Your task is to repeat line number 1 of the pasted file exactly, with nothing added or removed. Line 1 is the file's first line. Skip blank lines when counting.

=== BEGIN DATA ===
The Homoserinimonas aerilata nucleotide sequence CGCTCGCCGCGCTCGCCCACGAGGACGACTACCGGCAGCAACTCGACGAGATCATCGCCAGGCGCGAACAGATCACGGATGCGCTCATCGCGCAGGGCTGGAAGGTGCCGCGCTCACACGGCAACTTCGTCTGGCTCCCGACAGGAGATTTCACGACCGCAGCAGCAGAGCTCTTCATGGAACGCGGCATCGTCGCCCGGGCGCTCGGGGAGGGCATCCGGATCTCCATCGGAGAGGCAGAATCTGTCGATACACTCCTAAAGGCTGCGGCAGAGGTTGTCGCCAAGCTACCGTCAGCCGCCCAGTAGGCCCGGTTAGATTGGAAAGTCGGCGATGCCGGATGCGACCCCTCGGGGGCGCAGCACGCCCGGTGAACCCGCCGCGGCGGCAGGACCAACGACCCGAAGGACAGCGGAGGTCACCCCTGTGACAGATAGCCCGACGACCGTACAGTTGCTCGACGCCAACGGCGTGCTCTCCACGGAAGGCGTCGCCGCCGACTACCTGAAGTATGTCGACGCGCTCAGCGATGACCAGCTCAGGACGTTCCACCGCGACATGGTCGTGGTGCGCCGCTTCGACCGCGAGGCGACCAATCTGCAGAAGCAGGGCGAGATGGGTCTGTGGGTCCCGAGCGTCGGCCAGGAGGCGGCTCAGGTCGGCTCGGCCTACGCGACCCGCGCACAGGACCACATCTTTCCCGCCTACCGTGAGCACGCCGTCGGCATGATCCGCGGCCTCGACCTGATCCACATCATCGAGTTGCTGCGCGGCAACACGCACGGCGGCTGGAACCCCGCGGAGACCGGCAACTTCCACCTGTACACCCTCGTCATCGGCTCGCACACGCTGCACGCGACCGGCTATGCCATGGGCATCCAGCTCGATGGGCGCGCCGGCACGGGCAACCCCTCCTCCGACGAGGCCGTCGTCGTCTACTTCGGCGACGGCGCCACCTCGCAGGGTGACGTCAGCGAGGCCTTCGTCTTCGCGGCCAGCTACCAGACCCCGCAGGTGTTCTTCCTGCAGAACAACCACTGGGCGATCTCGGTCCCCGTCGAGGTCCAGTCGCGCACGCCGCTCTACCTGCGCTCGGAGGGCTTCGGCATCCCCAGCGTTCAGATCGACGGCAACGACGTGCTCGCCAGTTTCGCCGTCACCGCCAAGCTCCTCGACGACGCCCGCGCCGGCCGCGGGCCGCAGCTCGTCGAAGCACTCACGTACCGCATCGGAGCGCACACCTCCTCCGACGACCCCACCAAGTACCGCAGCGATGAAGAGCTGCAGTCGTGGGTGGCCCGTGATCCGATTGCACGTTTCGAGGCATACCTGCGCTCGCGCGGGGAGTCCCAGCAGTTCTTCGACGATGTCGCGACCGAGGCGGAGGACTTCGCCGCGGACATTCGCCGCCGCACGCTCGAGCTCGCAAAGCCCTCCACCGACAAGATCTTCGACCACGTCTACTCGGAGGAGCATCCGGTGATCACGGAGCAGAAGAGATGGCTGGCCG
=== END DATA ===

The Homoserinimonas aerilata nucleotide sequence CGCTCGCCGCGCTCGCCCACGAGGACGACTACCGGCAGCAACTCGACGAGATCATCGCCAGGCGCGAACAGATCACGGATGCGCTCATCGCGCAGGGCTGGAAGGTGCCGCGCTCACACGGCAACTTCGTCTGGCTCCCGACAGGAGATTTCACGACCGCAGCAGCAGAGCTCTTCATGGAACGCGGCATCGTCGCCCGGGCGCTCGGGGAGGGCATCCGGATCTCCATCGGAGAGGCAGAATCTGTCGATACACTCCTAAAGGCTGCGGCAGAGGTTGTCGCCAAGCTACCGTCAGCCGCCCAGTAGGCCCGGTTAGATTGGAAAGTCGGCGATGCCGGATGCGACCCCTCGGGGGCGCAGCACGCCCGGTGAACCCGCCGCGGCGGCAGGACCAACGACCCGAAGGACAGCGGAGGTCACCCCTGTGACAGATAGCCCGACGACCGTACAGTTGCTCGACGCCAACGGCGTGCTCTCCACGGAAGGCGTCGCCGCCGACTACCTGAAGTATGTCGACGCGCTCAGCGATGACCAGCTCAGGACGTTCCACCGCGACATGGTCGTGGTGCGCCGCTTCGACCGCGAGGCGACCAATCTGCAGAAGCAGGGCGAGATGGGTCTGTGGGTCCCGAGCGTCGGCCAGGAGGCGGCTCAGGTCGGCTCGGCCTACGCGACCCGCGCACAGGACCACATCTTTCCCGCCTACCGTGAGCACGCCGTCGGCATGATCCGCGGCCTCGACCTGATCCACATCATCGAGTTGCTGCGCGGCAACACGCACGGCGGCTGGAACCCCGCGGAGACCGGCAACTTCCACCTGTACACCCTCGTCATCGGCTCGCACACGCTGCACGCGACCGGCTATGCCATGGGCATCCAGCTCGATGGGCGCGCCGGCACGGGCAACCCCTCCTCCGACGAGGCCGTCGTCGTCTACTTCGGCGACGGCGCCACCTCGCAGGGTGACGTCAGCGAGGCCTTCGTCTTCGCGGCCAGCTACCAGACCCCGCAGGTGTTCTTCCTGCAGAACAACCACTGGGCGATCTCGGTCCCCGTCGAGGTCCAGTCGCGCACGCCGCTCTACCTGCGCTCGGAGGGCTTCGGCATCCCCAGCGTTCAGATCGACGGCAACGACGTGCTCGCCAGTTTCGCCGTCACCGCCAAGCTCCTCGACGACGCCCGCGCCGGCCGCGGGCCGCAGCTCGTCGAAGCACTCACGTACCGCATCGGAGCGCACACCTCCTCCGACGACCCCACCAAGTACCGCAGCGATGAAGAGCTGCAGTCGTGGGTGGCCCGTGATCCGATTGCACGTTTCGAGGCATACCTGCGCTCGCGCGGGGAGTCCCAGCAGTTCTTCGACGATGTCGCGACCGAGGCGGAGGACTTCGCCGCGGACATTCGCCGCCGCACGCTCGAGCTCGCAAAGCCCTCCACCGACAAGATCTTCGACCACGTCTACTCGGAGGAGCATCCGGTGATCACGGAGCAGAAGAGATGGCTGGCCG